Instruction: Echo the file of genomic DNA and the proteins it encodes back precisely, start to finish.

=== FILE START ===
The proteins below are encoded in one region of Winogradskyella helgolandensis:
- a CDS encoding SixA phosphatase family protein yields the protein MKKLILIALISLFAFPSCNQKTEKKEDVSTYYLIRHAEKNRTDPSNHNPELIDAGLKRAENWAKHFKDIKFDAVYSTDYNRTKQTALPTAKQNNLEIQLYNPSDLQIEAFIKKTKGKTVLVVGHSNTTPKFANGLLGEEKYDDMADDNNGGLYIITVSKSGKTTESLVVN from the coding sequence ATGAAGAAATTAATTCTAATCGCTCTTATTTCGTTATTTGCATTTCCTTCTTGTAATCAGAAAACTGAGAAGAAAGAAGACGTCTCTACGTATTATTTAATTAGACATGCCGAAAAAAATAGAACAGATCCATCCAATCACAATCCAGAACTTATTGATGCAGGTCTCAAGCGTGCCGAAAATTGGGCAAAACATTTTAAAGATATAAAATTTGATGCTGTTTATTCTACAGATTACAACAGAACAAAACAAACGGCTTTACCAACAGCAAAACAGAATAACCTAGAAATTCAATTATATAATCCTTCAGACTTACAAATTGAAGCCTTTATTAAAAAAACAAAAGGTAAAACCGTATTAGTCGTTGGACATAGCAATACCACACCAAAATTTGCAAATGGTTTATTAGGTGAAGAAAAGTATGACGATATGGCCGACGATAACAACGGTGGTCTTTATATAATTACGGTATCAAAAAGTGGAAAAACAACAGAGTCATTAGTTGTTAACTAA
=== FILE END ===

The proteins below are encoded in one region of Winogradskyella helgolandensis:
- a CDS encoding SixA phosphatase family protein yields the protein MKKLILIALISLFAFPSCNQKTEKKEDVSTYYLIRHAEKNRTDPSNHNPELIDAGLKRAENWAKHFKDIKFDAVYSTDYNRTKQTALPTAKQNNLEIQLYNPSDLQIEAFIKKTKGKTVLVVGHSNTTPKFANGLLGEEKYDDMADDNNGGLYIITVSKSGKTTESLVVN from the coding sequence ATGAAGAAATTAATTCTAATCGCTCTTATTTCGTTATTTGCATTTCCTTCTTGTAATCAGAAAACTGAGAAGAAAGAAGACGTCTCTACGTATTATTTAATTAGACATGCCGAAAAAAATAGAACAGATCCATCCAATCACAATCCAGAACTTATTGATGCAGGTCTCAAGCGTGCCGAAAATTGGGCAAAACATTTTAAAGATATAAAATTTGATGCTGTTTATTCTACAGATTACAACAGAACAAAACAAACGGCTTTACCAACAGCAAAACAGAATAACCTAGAAATTCAATTATATAATCCTTCAGACTTACAAATTGAAGCCTTTATTAAAAAAACAAAAGGTAAAACCGTATTAGTCGTTGGACATAGCAATACCACACCAAAATTTGCAAATGGTTTATTAGGTGAAGAAAAGTATGACGATATGGCCGACGATAACAACGGTGGTCTTTATATAATTACGGTATCAAAAAGTGGAAAAACAACAGAGTCATTAGTTGTTAACTAA